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by Jeff Commings

July 2, 2019

Coming on the 50th anniversary of the Stonewall riots, this year’s IGLA championships carried enormous significance

Peter Kingan was one of the busiest athletes at this year’s International Gay and Lesbian Aquatics championships in New York City. On some days, he woke up early to race in the swimming competition, then return in the afternoon to play a water polo game.

But the 70-year-old was all smiles after five days of competing at the Flushing Meadows Corona Park Aquatic Center, showing no signs of fatigue. It certainly didn’t hurt that he set a meet record in his top race, the 50-meter breaststroke.

“I wouldn’t want to be anywhere else right now,” Kingan says shortly after racing the 100 breaststroke to close out the meet. “I’m a little tired but having the time of my life.”

Kingan was one of 922 athletes who came to the Big Apple for six days of competition at the annual event that featured all four aquatic sports: swimming, diving, water polo, and synchronized swimming. It was no accident that this year’s meet took place in New York City. The city was marking the 50th anniversary of the Stonewall Inn uprising in Manhattan, when gay men and women rioted against a police raid in June 1969. The riot blossomed into an annual demonstration that spread around the world, leading to Pride Month celebrations across the globe every June.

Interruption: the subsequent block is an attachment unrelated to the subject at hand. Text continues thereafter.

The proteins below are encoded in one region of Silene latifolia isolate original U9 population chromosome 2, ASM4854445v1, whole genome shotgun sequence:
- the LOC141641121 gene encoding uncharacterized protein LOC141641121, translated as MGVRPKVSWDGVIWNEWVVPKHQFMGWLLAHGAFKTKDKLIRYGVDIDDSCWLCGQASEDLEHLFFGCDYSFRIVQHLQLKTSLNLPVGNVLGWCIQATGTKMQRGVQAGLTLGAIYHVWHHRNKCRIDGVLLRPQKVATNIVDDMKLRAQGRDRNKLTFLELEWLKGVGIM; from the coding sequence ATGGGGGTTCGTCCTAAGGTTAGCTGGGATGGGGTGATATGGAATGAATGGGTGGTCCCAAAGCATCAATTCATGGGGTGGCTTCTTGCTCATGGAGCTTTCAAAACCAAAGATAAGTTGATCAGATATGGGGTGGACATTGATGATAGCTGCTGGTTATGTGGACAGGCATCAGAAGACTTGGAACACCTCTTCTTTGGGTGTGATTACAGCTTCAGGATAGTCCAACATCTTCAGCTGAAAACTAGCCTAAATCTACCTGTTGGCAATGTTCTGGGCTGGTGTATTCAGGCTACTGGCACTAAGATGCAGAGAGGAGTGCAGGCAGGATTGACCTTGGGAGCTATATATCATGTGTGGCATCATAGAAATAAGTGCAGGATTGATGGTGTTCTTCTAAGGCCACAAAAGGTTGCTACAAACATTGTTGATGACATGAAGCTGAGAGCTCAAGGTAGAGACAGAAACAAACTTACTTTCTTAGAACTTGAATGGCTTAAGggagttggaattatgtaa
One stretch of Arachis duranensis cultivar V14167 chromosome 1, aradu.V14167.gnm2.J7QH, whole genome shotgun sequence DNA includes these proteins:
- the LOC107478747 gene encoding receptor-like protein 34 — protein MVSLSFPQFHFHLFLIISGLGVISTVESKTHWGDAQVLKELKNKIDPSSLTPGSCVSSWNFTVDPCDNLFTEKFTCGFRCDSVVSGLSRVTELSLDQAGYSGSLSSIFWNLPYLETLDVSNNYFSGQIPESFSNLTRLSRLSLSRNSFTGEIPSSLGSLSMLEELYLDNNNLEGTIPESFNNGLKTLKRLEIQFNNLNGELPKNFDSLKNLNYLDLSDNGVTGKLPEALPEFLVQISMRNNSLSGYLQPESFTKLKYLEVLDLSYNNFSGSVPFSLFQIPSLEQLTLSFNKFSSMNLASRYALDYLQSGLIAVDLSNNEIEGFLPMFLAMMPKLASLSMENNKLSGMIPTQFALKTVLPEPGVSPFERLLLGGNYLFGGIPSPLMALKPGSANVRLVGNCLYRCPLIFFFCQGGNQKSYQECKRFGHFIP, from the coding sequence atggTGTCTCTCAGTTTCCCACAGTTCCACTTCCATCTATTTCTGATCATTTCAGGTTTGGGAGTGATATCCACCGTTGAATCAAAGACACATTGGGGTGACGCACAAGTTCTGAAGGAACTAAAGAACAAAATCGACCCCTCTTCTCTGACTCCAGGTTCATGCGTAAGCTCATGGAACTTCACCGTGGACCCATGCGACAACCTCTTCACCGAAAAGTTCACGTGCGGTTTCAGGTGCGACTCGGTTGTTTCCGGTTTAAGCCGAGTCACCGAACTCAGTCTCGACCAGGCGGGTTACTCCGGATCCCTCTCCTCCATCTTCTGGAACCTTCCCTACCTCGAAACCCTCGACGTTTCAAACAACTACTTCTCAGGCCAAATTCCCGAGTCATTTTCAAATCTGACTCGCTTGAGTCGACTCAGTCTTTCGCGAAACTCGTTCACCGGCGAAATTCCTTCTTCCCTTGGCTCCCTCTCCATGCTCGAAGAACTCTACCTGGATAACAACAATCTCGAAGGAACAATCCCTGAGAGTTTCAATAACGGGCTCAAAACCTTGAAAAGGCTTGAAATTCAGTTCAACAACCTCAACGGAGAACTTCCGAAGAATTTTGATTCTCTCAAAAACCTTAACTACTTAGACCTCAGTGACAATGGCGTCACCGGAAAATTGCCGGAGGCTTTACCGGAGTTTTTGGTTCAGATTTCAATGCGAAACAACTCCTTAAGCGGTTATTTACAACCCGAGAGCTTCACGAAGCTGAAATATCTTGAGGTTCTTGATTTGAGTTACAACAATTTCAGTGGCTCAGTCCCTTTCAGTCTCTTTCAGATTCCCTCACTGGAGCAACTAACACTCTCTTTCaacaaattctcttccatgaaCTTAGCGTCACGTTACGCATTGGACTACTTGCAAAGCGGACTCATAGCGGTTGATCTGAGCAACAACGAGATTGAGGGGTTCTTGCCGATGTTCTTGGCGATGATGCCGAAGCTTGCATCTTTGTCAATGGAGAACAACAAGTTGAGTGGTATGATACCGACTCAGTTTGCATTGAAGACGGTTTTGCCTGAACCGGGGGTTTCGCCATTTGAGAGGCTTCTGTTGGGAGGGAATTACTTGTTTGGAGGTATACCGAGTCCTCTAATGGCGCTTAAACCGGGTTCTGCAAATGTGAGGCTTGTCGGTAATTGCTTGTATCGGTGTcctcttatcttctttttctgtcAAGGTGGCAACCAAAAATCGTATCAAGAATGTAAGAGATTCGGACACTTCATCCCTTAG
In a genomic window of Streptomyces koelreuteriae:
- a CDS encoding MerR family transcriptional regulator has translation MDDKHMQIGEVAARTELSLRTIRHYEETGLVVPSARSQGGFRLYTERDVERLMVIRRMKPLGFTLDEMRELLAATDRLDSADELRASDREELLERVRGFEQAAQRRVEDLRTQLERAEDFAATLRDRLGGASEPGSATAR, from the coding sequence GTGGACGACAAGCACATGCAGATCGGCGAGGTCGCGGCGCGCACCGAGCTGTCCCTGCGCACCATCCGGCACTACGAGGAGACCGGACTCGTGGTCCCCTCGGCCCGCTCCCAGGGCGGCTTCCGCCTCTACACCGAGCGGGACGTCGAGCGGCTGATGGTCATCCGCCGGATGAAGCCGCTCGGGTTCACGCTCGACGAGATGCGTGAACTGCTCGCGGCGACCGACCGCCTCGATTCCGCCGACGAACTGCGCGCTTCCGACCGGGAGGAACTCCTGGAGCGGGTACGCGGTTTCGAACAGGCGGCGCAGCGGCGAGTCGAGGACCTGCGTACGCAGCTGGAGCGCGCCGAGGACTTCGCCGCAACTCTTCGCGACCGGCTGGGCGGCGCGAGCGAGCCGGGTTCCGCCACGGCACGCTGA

Kingan says he wasn’t aware of the Stonewall riots when they were happening in 1969 but saw police raid gay bars often in the 1970s. He was never arrested in any of these raids but says he felt the goal wasn’t to criminalize homosexuality but “to humiliate us.” He feels an extra sense of pride to be an openly gay athlete 50 years after the Stonewall riots.

“I never thought I would be allowed to be married,” he says. “It was a level of meaning that I don’t think people can understand until they go through it.”

Kingan categorizes himself as a water polo player first and a pool swimmer second. But he was an accomplished swimmer growing up in Houston and at the University of Arkansas. He knew he was gay while in college but says the atmosphere didn’t allow him to be open about his sexuality.

“I was a college scholarship athlete and totally secretive because I would have been kicked out of school and my scholarship taken away,” Kingan says. “In 1973, one of the divers was found out to be gay and was kicked off the team. I wanted to be an Olympian, so I was pretty steadfast in my workouts and I was a good student, so I just worked hard.”

After many years away from aquatic sports, Kingan joined an adult water polo league in 2003. The following year, he attended the IGLA championships in Fort Lauderdale, Fla., where he was astounded by not only the large number of gay athletes in attendance but the unspoken kinship felt on the deck.

“My husband and I were both in shock that such a massive gay athletics event could have occurred, and we had no idea about it,” he says. “It was an amazingly moving experience. I had a group of friends who could relate to me, and I could relate to them because they were athletes too. I never knew there were teams of people who were accepting and open and still motivated to swim fast.”